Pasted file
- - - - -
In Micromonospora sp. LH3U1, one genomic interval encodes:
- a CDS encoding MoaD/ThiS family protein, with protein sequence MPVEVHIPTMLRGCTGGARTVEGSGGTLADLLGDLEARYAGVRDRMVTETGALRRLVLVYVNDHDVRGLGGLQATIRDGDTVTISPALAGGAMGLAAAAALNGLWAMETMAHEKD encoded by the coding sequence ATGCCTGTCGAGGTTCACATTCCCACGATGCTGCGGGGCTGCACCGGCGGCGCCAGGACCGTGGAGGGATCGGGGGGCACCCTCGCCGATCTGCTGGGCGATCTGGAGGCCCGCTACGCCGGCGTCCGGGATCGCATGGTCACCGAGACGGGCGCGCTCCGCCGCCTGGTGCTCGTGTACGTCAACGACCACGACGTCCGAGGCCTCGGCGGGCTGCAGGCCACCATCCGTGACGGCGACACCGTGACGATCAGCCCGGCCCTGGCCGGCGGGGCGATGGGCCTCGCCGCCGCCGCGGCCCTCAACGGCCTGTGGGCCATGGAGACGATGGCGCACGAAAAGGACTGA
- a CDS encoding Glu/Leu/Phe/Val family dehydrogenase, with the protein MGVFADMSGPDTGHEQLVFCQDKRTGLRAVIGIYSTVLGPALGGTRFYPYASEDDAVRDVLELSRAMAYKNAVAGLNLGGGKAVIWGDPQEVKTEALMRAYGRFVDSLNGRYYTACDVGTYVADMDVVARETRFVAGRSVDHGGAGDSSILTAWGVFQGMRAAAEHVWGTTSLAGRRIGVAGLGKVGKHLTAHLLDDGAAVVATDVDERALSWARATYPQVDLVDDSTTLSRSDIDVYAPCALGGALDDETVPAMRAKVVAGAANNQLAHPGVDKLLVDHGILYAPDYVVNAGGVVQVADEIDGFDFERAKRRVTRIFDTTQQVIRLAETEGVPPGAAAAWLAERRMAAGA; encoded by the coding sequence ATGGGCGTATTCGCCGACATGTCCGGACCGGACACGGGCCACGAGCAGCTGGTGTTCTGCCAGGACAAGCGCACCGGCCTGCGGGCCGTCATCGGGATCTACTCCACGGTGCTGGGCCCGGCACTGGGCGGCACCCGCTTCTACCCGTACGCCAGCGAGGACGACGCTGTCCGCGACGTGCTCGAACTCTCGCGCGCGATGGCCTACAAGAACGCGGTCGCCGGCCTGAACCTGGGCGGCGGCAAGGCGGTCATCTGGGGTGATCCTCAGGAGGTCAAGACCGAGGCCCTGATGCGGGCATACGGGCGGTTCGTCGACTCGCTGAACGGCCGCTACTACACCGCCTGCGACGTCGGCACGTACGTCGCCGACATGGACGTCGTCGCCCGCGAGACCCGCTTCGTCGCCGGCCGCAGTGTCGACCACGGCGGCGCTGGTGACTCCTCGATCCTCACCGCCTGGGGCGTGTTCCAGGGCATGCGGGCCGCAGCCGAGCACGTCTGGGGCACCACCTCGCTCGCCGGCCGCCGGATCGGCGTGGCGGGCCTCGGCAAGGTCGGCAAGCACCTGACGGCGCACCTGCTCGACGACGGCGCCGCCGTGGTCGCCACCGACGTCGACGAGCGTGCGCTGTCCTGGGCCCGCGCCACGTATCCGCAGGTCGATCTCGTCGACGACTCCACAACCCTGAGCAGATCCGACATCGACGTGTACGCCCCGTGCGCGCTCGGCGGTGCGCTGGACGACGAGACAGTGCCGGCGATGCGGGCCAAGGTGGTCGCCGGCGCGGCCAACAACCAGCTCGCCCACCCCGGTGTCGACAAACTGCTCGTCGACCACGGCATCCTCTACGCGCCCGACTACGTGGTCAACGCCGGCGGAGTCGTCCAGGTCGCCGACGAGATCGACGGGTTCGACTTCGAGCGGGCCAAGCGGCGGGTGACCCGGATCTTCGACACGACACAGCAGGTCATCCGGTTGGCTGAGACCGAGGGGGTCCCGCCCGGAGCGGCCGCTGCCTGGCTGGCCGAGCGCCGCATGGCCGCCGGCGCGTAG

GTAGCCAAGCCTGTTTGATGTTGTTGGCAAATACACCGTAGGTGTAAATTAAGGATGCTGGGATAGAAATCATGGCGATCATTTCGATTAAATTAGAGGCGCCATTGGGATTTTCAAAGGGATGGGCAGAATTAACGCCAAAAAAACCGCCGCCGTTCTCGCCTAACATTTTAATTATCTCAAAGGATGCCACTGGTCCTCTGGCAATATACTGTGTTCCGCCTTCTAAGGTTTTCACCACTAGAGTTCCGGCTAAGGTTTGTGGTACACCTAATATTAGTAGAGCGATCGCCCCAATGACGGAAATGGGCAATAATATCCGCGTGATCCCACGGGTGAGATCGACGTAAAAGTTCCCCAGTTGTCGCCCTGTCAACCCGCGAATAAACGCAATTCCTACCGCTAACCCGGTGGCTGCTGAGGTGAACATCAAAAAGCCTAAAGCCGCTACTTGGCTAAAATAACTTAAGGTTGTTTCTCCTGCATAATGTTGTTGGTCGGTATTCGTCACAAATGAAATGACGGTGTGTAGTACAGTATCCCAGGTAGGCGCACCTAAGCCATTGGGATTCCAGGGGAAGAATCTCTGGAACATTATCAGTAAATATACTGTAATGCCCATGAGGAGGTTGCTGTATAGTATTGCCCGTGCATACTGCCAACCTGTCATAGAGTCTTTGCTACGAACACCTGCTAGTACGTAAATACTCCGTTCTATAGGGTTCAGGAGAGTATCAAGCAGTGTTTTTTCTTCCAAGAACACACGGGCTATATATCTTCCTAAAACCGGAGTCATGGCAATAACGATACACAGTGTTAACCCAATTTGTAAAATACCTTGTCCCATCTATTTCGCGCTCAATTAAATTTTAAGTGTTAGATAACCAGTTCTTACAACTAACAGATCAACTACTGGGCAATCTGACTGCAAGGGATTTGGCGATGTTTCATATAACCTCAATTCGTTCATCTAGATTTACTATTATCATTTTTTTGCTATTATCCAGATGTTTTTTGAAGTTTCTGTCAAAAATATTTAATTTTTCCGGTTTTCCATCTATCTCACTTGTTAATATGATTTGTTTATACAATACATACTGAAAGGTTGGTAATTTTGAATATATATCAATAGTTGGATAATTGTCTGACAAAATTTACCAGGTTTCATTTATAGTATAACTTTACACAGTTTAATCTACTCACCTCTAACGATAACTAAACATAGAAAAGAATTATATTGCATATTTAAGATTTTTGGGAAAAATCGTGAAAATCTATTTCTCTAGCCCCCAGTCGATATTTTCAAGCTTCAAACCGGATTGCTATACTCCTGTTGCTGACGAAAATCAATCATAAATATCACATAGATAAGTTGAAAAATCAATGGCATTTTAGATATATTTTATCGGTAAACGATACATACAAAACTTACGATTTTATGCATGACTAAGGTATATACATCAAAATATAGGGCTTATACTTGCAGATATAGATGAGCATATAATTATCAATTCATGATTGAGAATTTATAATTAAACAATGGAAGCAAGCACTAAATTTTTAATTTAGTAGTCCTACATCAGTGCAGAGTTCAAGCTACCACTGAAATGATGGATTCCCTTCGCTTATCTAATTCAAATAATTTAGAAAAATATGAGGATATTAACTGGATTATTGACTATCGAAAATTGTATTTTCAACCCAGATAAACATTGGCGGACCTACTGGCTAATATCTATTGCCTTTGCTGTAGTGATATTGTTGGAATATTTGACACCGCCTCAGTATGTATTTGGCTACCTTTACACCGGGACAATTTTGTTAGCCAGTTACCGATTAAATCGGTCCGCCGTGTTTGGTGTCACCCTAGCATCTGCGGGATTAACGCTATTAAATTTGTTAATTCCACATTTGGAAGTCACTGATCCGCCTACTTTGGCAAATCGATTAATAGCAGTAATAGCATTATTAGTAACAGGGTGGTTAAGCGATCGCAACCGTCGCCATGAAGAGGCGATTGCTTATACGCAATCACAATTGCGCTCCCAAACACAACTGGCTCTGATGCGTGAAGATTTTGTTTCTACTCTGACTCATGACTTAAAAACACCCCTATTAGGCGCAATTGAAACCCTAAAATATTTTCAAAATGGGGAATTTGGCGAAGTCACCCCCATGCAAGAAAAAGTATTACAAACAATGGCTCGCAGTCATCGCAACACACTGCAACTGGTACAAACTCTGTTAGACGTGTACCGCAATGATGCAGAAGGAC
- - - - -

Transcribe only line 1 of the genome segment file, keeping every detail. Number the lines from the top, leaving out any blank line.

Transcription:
In Micromonospora sp. LH3U1, one genomic interval encodes: